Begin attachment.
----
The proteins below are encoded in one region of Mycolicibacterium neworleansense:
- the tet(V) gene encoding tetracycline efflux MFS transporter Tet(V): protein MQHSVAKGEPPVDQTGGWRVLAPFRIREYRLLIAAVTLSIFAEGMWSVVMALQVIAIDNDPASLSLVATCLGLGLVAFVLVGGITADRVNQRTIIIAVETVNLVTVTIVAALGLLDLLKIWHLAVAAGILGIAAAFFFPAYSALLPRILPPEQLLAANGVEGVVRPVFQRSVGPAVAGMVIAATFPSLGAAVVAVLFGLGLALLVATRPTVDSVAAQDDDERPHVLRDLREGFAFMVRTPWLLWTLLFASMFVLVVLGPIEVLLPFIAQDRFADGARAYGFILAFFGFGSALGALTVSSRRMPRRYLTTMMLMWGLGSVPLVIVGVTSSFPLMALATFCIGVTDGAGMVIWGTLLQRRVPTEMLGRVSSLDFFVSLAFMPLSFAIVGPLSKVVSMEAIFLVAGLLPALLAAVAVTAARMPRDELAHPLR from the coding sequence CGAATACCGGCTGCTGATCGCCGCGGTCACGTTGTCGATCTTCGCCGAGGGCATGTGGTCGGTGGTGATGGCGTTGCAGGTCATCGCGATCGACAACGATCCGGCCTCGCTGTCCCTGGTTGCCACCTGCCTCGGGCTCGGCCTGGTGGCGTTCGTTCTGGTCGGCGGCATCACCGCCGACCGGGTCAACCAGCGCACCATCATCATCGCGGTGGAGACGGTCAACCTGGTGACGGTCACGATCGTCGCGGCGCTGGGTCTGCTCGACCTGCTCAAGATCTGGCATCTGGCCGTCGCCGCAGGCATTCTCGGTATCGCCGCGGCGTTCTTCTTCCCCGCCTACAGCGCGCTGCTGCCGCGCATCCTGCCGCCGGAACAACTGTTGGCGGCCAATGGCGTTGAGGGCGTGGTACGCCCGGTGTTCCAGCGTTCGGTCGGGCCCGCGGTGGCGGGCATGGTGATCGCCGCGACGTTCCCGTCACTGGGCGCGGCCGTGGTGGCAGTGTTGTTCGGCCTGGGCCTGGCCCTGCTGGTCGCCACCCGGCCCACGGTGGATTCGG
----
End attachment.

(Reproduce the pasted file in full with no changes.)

The proteins below are encoded in one region of Mycolicibacterium neworleansense:
- the tet(V) gene encoding tetracycline efflux MFS transporter Tet(V): protein MQHSVAKGEPPVDQTGGWRVLAPFRIREYRLLIAAVTLSIFAEGMWSVVMALQVIAIDNDPASLSLVATCLGLGLVAFVLVGGITADRVNQRTIIIAVETVNLVTVTIVAALGLLDLLKIWHLAVAAGILGIAAAFFFPAYSALLPRILPPEQLLAANGVEGVVRPVFQRSVGPAVAGMVIAATFPSLGAAVVAVLFGLGLALLVATRPTVDSVAAQDDDERPHVLRDLREGFAFMVRTPWLLWTLLFASMFVLVVLGPIEVLLPFIAQDRFADGARAYGFILAFFGFGSALGALTVSSRRMPRRYLTTMMLMWGLGSVPLVIVGVTSSFPLMALATFCIGVTDGAGMVIWGTLLQRRVPTEMLGRVSSLDFFVSLAFMPLSFAIVGPLSKVVSMEAIFLVAGLLPALLAAVAVTAARMPRDELAHPLR from the coding sequence CGAATACCGGCTGCTGATCGCCGCGGTCACGTTGTCGATCTTCGCCGAGGGCATGTGGTCGGTGGTGATGGCGTTGCAGGTCATCGCGATCGACAACGATCCGGCCTCGCTGTCCCTGGTTGCCACCTGCCTCGGGCTCGGCCTGGTGGCGTTCGTTCTGGTCGGCGGCATCACCGCCGACCGGGTCAACCAGCGCACCATCATCATCGCGGTGGAGACGGTCAACCTGGTGACGGTCACGATCGTCGCGGCGCTGGGTCTGCTCGACCTGCTCAAGATCTGGCATCTGGCCGTCGCCGCAGGCATTCTCGGTATCGCCGCGGCGTTCTTCTTCCCCGCCTACAGCGCGCTGCTGCCGCGCATCCTGCCGCCGGAACAACTGTTGGCGGCCAATGGCGTTGAGGGCGTGGTACGCCCGGTGTTCCAGCGTTCGGTCGGGCCCGCGGTGGCGGGCATGGTGATCGCCGCGACGTTCCCGTCACTGGGCGCGGCCGTGGTGGCAGTGTTGTTCGGCCTGGGCCTGGCCCTGCTGGTCGCCACCCGGCCCACGGTGGATTCGG